The opinion of the court was delivered by: RAYMOND J. BRODERICK
Presently before the Court are plaintiffs Lisa Nassar Stickney and George J. Nassar's motion for summary judgment, counterclaim/interpleader defendant Hiyam N. Nassar's crossclaim for partial summary judgment, and defendants TIAA/CREF's motion for discharge in interpleader and for attorneys' fees.
On August 5, 1994, plaintiffs Lisa Nassar Stickney and George J. Nassar commenced the present lawsuit pursuant to the Employee Retirement Income Securities Act of 1974, 29 U.S.C.A. 1132 ("ERISA"), claiming entitlement as beneficiaries to all death benefits accumulated by their father, John I. Nassar, under annuity and life insurance contracts with defendants Teacher's Insurance and Annuity Association of America ("TIAA") and College Retirement Equities Fund ("CREF"), and additionally, costs and attorneys' fees pursuant to 29 U.S.C.A. § 1132(g).
This court has jurisdiction pursuant to ERISA, 29 U.S.C.A. §§ 1001, et seq., which has broad application to any employee benefit plan established or maintained by an employer engaged in commerce. 29 U.S.C.A. § 1003(a). ERISA further defines "employee benefit plan" or "plan" as an "employee welfare benefit plan or an employee pension benefit plan or a plan which is both an employee welfare benefit plan and an employee pension benefit plan." 29 U.S.C.A. $ 1002(3). See §§ 1002(1) and (2). ERISA shall "supersede any and all State laws insofar as they may now or hereafter relate to any employee benefit plan. . ., " and its civil enforcement provisions were intended by Congress to be matters of exclusive federal concern. 29 U.S.C.A. § 1144(a); Pilot Life Insurance Company v. Dedeaux, 481 U.S. 41, 54, 95 L. Ed. 2d 39, 107 S. Ct. 1549 (1987).
On February 23, 1995, counterclaim/interpleader defendant Hiyam N. Nassar, the deceased's second wife, filed a crossclaim for partial summary judgment, seeking entitlement to all or a portion of the proceeds as well, on the bases that she is the surviving spouse of the deceased and entitled to the benefits pursuant to the Retirement Equity Act of 1984, codified at 29 U.S.C.A. § 1055, or alternatively, as the beneficiary of John Nassar's TIAA and CREF annuity contracts and TIAA collective life insurance policy. In her motion, crossclaim/interpleader defendant Hiyam N. Nassar requests partial summary judgment, awarding her all of the proceeds contributed to the TIAA/CREF Plans, subsequent to August 23, 1984, pursuant to the Retirement Equity Act of 1984; or alternatively, partial summary judgment, awarding one-half of the proceeds contributed to the TIAA/CREF Plans, subsequent to August 23, 1984, and a trial on the issue of the change of beneficiary by John I. Nassar, as to all funds which are not awarded to Hiyam N. Nassar.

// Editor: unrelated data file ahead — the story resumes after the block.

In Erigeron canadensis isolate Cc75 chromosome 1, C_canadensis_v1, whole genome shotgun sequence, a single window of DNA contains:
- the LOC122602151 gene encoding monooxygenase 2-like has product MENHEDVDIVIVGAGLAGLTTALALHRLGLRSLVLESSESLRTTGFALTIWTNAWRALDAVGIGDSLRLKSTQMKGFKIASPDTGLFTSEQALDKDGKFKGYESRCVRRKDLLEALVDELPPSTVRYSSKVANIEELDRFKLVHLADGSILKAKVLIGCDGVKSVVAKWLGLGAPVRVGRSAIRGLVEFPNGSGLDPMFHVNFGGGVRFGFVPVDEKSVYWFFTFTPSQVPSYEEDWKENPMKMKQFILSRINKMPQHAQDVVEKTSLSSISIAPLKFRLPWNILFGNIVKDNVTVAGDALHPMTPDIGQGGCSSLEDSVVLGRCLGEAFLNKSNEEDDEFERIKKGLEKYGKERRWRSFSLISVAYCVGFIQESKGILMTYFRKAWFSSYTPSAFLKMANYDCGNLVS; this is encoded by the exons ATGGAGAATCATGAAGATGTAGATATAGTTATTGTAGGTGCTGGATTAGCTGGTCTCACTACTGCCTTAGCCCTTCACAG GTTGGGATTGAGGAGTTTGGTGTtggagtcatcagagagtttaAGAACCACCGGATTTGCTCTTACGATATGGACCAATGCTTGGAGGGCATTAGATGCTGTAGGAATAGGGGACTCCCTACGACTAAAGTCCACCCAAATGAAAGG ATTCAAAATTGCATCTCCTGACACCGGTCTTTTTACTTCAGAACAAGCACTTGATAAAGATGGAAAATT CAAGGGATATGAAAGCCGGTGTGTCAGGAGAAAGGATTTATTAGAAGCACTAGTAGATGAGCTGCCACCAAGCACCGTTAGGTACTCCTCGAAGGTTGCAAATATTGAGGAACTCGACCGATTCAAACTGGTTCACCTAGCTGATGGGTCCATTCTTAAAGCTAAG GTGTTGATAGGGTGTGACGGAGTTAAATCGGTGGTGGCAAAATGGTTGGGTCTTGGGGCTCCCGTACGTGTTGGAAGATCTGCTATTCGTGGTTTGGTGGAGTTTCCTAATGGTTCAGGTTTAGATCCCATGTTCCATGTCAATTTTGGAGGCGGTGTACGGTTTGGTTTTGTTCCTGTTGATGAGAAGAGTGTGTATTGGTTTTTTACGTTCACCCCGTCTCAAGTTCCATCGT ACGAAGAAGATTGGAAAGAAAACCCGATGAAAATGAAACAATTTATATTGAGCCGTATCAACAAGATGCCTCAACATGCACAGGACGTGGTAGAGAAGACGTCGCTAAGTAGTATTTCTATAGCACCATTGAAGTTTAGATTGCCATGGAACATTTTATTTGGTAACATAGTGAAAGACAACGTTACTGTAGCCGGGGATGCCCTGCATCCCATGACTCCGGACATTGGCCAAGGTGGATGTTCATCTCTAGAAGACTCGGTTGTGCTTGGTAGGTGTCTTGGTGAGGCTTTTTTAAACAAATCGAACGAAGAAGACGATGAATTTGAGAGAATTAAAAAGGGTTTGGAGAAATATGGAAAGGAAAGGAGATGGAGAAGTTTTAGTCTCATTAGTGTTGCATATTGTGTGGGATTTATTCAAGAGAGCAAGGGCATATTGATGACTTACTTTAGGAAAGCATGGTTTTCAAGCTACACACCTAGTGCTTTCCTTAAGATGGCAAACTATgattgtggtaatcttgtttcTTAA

Lastly before the court is defendants TIAA/CREF's motion for discharge in interpleader and for costs and attorneys' fees in connection with this action. TIAA/CREF assert that their total expenses and attorneys' fees in connection with the interpleader action, which through May, 1995 amounted to $ 450.89 and $ 7,183.50, respectively, should be assessed against the proceeds of the annuities and/or insurance contract which TIAA/CREF paid into the registry of this court. On June 23, 1995, TIAA/CREF deposited $ 609,204.28, the entire proceeds, including interest, attributable to CREF annuity contract PO48790-7. On this same date TIAA/CREF deposited $ 221,270.58, the entire proceeds, including interest, attributable to TIAA annuity contract A128372-8. Moreover, on June 27, 1995, TIAA/CREF deposited $ 3,562.36, the entire proceeds, including interest, attributable to TIAA Collective Life Insurance Policy GO76O145. Thus, the entire sum presently in the registry of the court amounts to $ 834,037.22.
The threshold legal issue before this court appears to be one of first impression. The fundamental question at issue is: What is the "plan" referred to in 29 U.S.C.A. § 1055(e)(2) of the Retirement Equity Act of 1984 ("REACT")? This section provides:
In the case of any individual account plan or participant . . . the term 'qualified preretirement survivor annuity' means an annuity for the life of the surviving spouse the actuarial equivalent of which is not less than 50% of the portion of the account balance of the participant (as of the date of death) to which the participant had a nonforfeitable right.
29 U.S.C.A. § 1055(e)(2).
Concerning the above quoted provision of REACT, § 303(c)(1) of the Transitional Rules enacted by Congress in 1984 provide:
(c) Requirement of joint and survivor annuity and preretirement survivor annuity.--
(1) Requirement that participant have at least 1 hour of service or paid leave on or after date of enactment.--The amendments made by sections 103 and 203 [amending the rules under ERISA and the parallel provisions under the Internal Revenue Code] shall apply only in the case of participants who have at least 1 hour of service under the plan on or after the date of enactment of this Act [Aug. 23, 1984] or have at least 1 hour of paid leave on or after such date of enactment [Aug. 23, 1984].
Retirement Equity Act, Pub.L. No. 98-397, § 303(c)(1), 98 Stat. 1451 (codified as a historical note to 29 U.S.C.A. § 1001).